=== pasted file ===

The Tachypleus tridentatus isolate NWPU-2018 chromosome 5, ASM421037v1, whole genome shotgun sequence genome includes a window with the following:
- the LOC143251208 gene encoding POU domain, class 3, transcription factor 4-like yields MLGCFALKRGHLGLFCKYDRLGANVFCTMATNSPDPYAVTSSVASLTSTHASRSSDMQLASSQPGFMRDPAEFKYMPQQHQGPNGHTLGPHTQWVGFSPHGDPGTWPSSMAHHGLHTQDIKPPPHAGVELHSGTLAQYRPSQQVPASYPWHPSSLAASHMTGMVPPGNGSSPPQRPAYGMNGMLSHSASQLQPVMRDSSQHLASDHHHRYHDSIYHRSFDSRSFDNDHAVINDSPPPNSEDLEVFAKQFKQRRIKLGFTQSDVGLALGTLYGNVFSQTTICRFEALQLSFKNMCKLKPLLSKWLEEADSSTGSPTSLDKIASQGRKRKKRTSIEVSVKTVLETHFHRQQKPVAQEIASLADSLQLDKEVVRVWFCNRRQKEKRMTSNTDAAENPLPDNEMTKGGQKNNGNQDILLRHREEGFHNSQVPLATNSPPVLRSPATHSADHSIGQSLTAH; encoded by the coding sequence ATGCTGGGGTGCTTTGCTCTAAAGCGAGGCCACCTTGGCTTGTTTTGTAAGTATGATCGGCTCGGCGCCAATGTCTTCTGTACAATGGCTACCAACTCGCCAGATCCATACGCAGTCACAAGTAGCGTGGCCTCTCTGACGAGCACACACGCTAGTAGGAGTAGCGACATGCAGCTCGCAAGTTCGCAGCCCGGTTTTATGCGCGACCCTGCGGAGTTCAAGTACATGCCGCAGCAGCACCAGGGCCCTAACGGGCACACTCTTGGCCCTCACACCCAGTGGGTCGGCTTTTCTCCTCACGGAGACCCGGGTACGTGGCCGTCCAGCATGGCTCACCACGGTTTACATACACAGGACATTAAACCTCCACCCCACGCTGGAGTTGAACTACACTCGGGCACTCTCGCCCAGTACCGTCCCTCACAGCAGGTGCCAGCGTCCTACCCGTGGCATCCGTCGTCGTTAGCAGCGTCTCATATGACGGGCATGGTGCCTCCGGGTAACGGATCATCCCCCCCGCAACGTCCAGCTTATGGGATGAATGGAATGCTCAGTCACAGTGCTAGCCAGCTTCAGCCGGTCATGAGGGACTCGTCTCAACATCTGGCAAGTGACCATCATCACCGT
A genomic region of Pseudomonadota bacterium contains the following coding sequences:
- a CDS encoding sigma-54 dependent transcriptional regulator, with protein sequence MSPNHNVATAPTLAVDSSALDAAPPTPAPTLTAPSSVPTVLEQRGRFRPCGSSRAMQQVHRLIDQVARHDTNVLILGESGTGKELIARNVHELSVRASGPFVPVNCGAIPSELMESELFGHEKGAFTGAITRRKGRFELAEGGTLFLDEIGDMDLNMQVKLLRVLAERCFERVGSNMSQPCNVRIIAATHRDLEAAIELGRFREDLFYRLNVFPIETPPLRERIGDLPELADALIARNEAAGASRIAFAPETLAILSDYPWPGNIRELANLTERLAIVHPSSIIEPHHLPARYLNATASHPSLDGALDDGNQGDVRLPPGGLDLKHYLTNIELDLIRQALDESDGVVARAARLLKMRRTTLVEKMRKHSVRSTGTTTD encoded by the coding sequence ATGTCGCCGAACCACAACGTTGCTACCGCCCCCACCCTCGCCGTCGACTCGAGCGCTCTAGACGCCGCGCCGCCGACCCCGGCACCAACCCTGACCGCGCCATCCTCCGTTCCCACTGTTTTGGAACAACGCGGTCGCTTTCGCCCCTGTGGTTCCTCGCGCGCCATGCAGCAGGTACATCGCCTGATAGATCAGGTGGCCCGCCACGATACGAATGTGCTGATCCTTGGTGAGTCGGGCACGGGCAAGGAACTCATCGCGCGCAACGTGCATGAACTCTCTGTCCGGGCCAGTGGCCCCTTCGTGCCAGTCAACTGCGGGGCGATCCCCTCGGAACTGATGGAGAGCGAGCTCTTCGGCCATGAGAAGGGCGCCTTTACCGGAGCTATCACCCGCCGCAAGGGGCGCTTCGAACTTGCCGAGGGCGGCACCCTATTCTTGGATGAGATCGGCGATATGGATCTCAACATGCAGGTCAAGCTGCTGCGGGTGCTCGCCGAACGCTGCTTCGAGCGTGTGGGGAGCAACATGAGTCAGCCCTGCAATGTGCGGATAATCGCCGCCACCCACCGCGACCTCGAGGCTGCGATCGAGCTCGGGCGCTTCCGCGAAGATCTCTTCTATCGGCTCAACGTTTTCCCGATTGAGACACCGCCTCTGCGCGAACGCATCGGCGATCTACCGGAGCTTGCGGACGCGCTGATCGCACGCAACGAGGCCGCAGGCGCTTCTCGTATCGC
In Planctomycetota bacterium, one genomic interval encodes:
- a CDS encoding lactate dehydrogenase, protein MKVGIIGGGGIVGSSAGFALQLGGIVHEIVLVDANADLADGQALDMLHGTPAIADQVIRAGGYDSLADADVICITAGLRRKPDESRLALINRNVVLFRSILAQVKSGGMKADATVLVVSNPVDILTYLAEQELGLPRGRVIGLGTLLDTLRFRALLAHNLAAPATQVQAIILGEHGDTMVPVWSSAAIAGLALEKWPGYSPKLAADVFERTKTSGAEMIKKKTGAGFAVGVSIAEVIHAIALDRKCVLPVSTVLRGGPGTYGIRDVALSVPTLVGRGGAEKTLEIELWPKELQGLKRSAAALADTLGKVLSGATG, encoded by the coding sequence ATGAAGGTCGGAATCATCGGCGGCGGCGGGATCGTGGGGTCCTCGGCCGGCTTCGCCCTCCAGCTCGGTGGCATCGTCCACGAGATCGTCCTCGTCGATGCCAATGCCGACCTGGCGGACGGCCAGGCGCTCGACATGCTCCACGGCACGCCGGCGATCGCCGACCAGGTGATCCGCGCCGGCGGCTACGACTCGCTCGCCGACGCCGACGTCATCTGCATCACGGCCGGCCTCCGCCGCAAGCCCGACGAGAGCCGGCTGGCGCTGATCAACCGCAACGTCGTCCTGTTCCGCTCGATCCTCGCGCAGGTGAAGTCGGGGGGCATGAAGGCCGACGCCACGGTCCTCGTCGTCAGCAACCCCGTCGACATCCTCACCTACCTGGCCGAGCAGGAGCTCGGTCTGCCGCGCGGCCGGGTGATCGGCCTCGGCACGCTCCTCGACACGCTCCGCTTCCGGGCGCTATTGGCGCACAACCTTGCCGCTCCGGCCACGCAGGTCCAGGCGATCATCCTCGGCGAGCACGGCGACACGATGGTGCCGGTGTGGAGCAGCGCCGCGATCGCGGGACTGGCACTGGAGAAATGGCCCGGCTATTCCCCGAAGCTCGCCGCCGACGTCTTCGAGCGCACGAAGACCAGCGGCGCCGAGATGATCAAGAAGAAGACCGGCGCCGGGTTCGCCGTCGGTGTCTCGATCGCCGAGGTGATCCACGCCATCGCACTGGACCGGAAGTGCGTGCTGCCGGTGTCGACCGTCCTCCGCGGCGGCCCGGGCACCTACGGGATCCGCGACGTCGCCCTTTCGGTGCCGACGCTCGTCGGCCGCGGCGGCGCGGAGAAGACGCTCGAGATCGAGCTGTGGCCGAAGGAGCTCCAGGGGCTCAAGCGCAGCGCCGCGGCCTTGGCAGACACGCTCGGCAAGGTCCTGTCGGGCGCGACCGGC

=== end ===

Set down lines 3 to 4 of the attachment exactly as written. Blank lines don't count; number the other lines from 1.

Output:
A genomic region of Pseudomonadota bacterium contains the following coding sequences:
- a CDS encoding sigma-54 dependent transcriptional regulator, with protein sequence MSPNHNVATAPTLAVDSSALDAAPPTPAPTLTAPSSVPTVLEQRGRFRPCGSSRAMQQVHRLIDQVARHDTNVLILGESGTGKELIARNVHELSVRASGPFVPVNCGAIPSELMESELFGHEKGAFTGAITRRKGRFELAEGGTLFLDEIGDMDLNMQVKLLRVLAERCFERVGSNMSQPCNVRIIAATHRDLEAAIELGRFREDLFYRLNVFPIETPPLRERIGDLPELADALIARNEAAGASRIAFAPETLAILSDYPWPGNIRELANLTERLAIVHPSSIIEPHHLPARYLNATASHPSLDGALDDGNQGDVRLPPGGLDLKHYLTNIELDLIRQALDESDGVVARAARLLKMRRTTLVEKMRKHSVRSTGTTTD encoded by the coding sequence ATGTCGCCGAACCACAACGTTGCTACCGCCCCCACCCTCGCCGTCGACTCGAGCGCTCTAGACGCCGCGCCGCCGACCCCGGCACCAACCCTGACCGCGCCATCCTCCGTTCCCACTGTTTTGGAACAACGCGGTCGCTTTCGCCCCTGTGGTTCCTCGCGCGCCATGCAGCAGGTACATCGCCTGATAGATCAGGTGGCCCGCCACGATACGAATGTGCTGATCCTTGGTGAGTCGGGCACGGGCAAGGAACTCATCGCGCGCAACGTGCATGAACTCTCTGTCCGGGCCAGTGGCCCCTTCGTGCCAGTCAACTGCGGGGCGATCCCCTCGGAACTGATGGAGAGCGAGCTCTTCGGCCATGAGAAGGGCGCCTTTACCGGAGCTATCACCCGCCGCAAGGGGCGCTTCGAACTTGCCGAGGGCGGCACCCTATTCTTGGATGAGATCGGCGATATGGATCTCAACATGCAGGTCAAGCTGCTGCGGGTGCTCGCCGAACGCTGCTTCGAGCGTGTGGGGAGCAACATGAGTCAGCCCTGCAATGTGCGGATAATCGCCGCCACCCACCGCGACCTCGAGGCTGCGATCGAGCTCGGGCGCTTCCGCGAAGATCTCTTCTATCGGCTCAACGTTTTCCCGATTGAGACACCGCCTCTGCGCGAACGCATCGGCGATCTACCGGAGCTTGCGGACGCGCTGATCGCACGCAACGAGGCCGCAGGCGCTTCTCGTATCGC